The camp went up quickly, faster than Lilavati had ever seen. A large canopy was set up in the center of it and everyone gathered beneath in. Manas took her hand and the two of them moved to stand in front of the gathered company.
“Great Lord, what evil struck us as we entered this place?” someone asked.
“They were ghosts of a dark past, condemned to relive their terrible deeds on the cursed land at the entrance to this clearing,” Manas said.
“What monsters were cursed to stand here, and why did they attack us?” Dieter asked.
“They were the spirits of soldiers that served my parents, taking pleasure in slaughtering Vengari at my parents’ order,” Manas said. “We suspect we’d have passed unmolested had I not been with the company.” He shuddered. “To my parents and their dead servants, I am a traitor. I betrayed them, giving their enemies the key to ending their reign of tyranny.”
“Great Lord, your parents sacrificed my wife and sons to their dark sorcerer’s god,” a man older than any Lilavati knew said as he made his way to the front of the company. “I would have joined them in death, but the dark sorcerer bound me and forbade me to commit suicide.” The old man shuddered, and then smiled. “It was your telling Lord Emrys and Lord Reinhard about the evil deeds and cursed magic happening in Phiri Hu that truly set me free and released my family’s souls.”
“Get to the point, old man,” someone yelled.
The old man looked over his shoulder and glared at the speaker. The young man shifted uncomfortably where he stood. The old man turned back to face Manas and Lilavati. “Great Lord, their evil deeds carry repercussions that will span decades if not centuries into the future. You can’t let that hold you back. You must continue on as you have been, and you’ll have the life you seek.”
“How does this resolve our current dilemma?” Dieter asked.
The old man smiled again. “There are stories, Great Lord. Stories of what that dark sorcerer did. He might have pretended to be all powerful – and he had some strong magic, it’s true – but there was one weakness to his magic.”
“What was that?” Manas asked.
“Common folk magic could counter some of his spells,” the old man said.
Ludger moved through the crowd and came up beside the old man. “What kind of folk magic do you mean, Micha?” he asked.
“That demon in human form thought he could trap us in our homes by sending the spirits of the dead to harass us,” Micha said. “We were terrified. No one could get out to get more supplies. We were starving. Our local witch, a bright young woman named Sybille, came up with an idea. She walked around the perimeter sprinkling salt and dried pipevine flowers. She said nothing, made no strange gestures. The next time the ghosts arrived they couldn’t pass the barrier she made with those. A short while later, she added ground quartz crystal and saltpeter to the mixture on the ground. The ghosts were destroyed as soon as they tried to cross the barrier again.”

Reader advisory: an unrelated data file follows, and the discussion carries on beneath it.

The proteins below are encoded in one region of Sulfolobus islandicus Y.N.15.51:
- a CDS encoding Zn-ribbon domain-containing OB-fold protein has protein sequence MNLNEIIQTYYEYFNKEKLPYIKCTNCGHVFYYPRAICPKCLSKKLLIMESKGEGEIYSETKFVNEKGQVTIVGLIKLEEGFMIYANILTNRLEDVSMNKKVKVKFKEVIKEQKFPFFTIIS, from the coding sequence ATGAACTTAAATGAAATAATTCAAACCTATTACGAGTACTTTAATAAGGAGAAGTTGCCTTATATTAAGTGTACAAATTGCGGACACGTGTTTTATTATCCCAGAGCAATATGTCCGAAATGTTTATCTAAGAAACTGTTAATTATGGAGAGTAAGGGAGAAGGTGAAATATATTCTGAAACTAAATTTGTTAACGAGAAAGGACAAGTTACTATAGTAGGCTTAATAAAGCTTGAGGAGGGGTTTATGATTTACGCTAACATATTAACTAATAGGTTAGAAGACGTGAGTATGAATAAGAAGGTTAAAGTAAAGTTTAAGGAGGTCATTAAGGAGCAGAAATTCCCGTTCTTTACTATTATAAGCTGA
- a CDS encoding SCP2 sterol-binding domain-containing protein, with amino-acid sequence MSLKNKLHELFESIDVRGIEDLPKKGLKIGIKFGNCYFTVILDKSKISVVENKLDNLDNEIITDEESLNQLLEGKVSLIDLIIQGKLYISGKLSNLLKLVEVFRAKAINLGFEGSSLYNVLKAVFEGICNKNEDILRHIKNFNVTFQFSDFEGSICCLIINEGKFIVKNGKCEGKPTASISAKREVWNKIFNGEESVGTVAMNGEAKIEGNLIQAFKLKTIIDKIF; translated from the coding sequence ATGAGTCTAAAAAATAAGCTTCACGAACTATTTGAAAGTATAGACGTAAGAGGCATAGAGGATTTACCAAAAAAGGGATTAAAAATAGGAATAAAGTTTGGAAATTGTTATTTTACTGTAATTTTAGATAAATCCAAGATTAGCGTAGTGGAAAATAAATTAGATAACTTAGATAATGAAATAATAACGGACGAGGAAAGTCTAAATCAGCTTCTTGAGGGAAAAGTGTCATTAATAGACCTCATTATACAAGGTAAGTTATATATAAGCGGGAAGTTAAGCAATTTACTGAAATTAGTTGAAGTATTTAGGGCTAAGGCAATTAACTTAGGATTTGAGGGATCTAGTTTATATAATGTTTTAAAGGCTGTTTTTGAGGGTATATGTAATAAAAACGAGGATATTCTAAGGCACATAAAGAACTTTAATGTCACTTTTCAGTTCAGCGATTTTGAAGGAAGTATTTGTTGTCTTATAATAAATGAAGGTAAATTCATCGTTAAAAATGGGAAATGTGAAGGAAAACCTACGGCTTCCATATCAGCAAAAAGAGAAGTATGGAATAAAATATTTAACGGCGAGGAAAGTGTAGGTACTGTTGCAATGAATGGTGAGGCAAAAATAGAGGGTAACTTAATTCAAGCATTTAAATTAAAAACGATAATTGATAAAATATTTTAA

“I have everything but the pipevine flowers,” Ludger said. “I could put them all together.”
“I think I have the flowers,” Ariane said. “The Temple uses them as a soporific, when acolytes and preesters can’t sleep.”
“Go check,” Ludger said. He patted the old man on the shoulder. “Thank you, Micha. I think I’ll get with you later this evening and pick your brain for other examples of the folk magic you grew up with.”
“I’m happy to talk about it,” Micha said. “Not many people seem to be interested in the old ways anymore.”
“May I join you for that conversation?” Dieter asked. “I feel the histories and folklore of all our people should be preserved.”
“You’re quite welcome to do so, young scribe,” Ludger said.
“So there’s a way to kill them?” someone else asked.
“That is a possibility,” Manas said.
“Great Lord, do you think they’ll come after us?” Odilie asked, her voice full of fear.
“I wish I knew, Odilie,” Manas said. “I want to take every precaution, in case they do. I’ve been told spirits prefer to fully attack at night. We must be ready for them.”
“Can’t Ludger’s magic protect us?” Ariane asked.
“You are a servant of the Twelve,” Lilavati said. “Should your powers not be used in the defense of this encampment?”
“Had I the ability to banish the dead, I’d do it,” Ariane said, glaring at her. “My gifts lay in healing and the translation of dead languages.”
“You are a scholar then?” Dieter asked.
“Not really,” Ariane said. “When I see a language no longer spoken, it is as if one of the Twelve whispers in my ear and tells me what is written. I’ve learned quite a bit in the archives.”
“Ariane, see if you have the pipevine flowers. Ludger, check your supplies to be certain we have enough to walk the perimeter of the camp,” Manas said. He paused. “Ariane, a prayer to the Twelve would be welcome as well.”
“I’ll make sure to offer one before I start my search,” Ariane said. She wore a solemn look on her young face.
“Everyone else, if you are asked to do something to aid in the protection of the camp by Ludger, do it. Don’t argue, don’t ask why. Just do it. He’ll explain it to you later, when we’re not as bound by the necessity of keeping away the ghosts of ancient enemies,” Manas said. There was a low rumble of thunder. Lilavati shuddered and only a soft whimper escaped. It was enough for Manas to hear. “We have one final announcement to make, and it isn’t as full of gloom as the rest.” Everyone looked at them expectantly. “My beautiful Lilavati and I were married by Ariane this morning.”
There were several gasps. “Great Lord, why didn’t you wait until we got back to Phiri Hu?” someone asked.
“The Halls of the Damned,” Manas said.
to be continued…